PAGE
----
With over 25 years of manufacturing experience, Butch is currently leading the staffing and employee development effort for New Hampshire electronic systems operations to meet the challenging needs of its customers. Key to the success of the staffing challenge is the relationships Butch has fostered with many of the local high schools, community colleges and universities. BAE Systems' Electronic Systems, which is headquartered in Nashua, N.H., produces commercial and defense electronics for flight and engine control, electronic warfare, surveillance, communications, geospatial intelligence, and power and energy management. With several facilities in Nashua, Hudson, and Merrimack, New Hampshire, the sector employs more than 5,400 people.
Lynette Rogers, President, New Hampshire Home Builders Association
Lynette Rogers is president of the New Hampshire Home Builders Association. As part of her duties, Lynette has been working to develop a workforce pipeline by partnering with New Hampshire high schools to address an industry shortage of workers. Just last month, the New Hampshire Home Builders Association partnered with Pinkerton Academy to connect career and technical education students with potential employers. As the owner of Homescapes of New England, an exterior remodeling business, Lynette sees first-hand how a shortage of skilled workers threatens to halt growth in the homebuilding market. She also sees the building industry as a catalyst for creating community and is passionate about its role in education, quality building practices and giving back.
Ideas Session Panel
Liisa Rajala, Associate Editor, NH Business Review
Since joining New Hampshire Business Review in 2014, Liisa Rajala has reported extensively on workforce development efforts and industry-education partnerships to form career pipelines. She also covers innovative industries in the state, including aerospace and defense, medical device manufacturing and information technology. Prior to joining NH Business Review, Liisa covered industry trends for The Kiplinger Letter in Washington, D.C. and wrote for USA Today and Roll Call.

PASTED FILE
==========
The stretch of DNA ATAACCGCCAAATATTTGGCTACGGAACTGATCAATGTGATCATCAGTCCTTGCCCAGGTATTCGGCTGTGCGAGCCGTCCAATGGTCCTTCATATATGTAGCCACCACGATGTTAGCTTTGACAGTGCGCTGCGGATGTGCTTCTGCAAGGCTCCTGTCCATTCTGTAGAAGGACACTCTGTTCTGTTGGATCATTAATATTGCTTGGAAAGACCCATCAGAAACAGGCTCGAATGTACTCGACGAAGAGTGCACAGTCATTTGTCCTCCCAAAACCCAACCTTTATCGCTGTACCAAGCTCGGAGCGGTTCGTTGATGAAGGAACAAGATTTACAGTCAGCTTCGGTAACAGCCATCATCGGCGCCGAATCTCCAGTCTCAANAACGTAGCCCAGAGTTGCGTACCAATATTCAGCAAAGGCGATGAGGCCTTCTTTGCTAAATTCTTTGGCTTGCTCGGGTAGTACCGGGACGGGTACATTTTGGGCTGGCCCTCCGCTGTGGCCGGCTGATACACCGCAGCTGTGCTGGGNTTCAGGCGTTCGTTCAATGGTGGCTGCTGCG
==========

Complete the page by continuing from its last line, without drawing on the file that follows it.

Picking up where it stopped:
Tracey Frye, Program Specialist, New Hampshire Vocational Rehabilitation
Tracey Frye is a program specialist and business engagement unit team member with New Hampshire Vocational Rehabilitation, and has been with the agency since 2009. The mission of New Hampshire Bureau of Vocational Rehabilitation is to assist eligible New Hampshire citizens with disabilities secure suitable employment and financial and personal independence by providing rehabilitation services. New Hampshire Vocational Rehabilitation provides services to both individuals with disabilities and employers.
Allison Joseph, Executive Director, MY TURN
Allison Joseph is the executive director of MY TURN, Inc., an agency providing academic and employment training to low-income young people across New Hampshire. MY TURN has worked with employers including Hitchiner Manufacturing to attract workers 24 years old and younger and train them for entry-level positions. Allison studied sociology at Saint Anselm College and has over 10 years of experience working with vulnerable youth populations. A lifelong resident of New Hampshire, Allison is passionate about designing and implementing unique workforce development solutions that benefit the young people and employers of the Granite State.
Michael Power, Community Outreach Administrator, Office of Workforce Opportunity
Michael Power has been with the Office of Workforce Opportunity, within NH Department of Business and Economic Affairs, since 2001, where he administers the state’s Job Training Fund. He also served as staff director of a task force to obtain New Hampshire’s Job Corps Center, a no-cost education and career technical program administered by the U.S. Department of Labor. Michael has served a number of elected officials, including governors, congressmen and a U.S. Senator.
Tina M. Sharby, Chief Human Resources Officer, Easterseals New Hampshire
Tina Sharby has over 25 years of multi-state experience working as a strategic partner in all aspects of human resources management. To address Easterseals’ demand for residential instructors to work with special needs children, Tina approached Welcoming New Hampshire and worked with ESL instructors to develop a special program to train individuals from the Nepalese, Congolese and Bhutanese community. Through the program, Easterseals has hired over 20 individuals from the immigrant community and Tina has gained valuable insight into how businesses can incorporate New Americans into their workforce.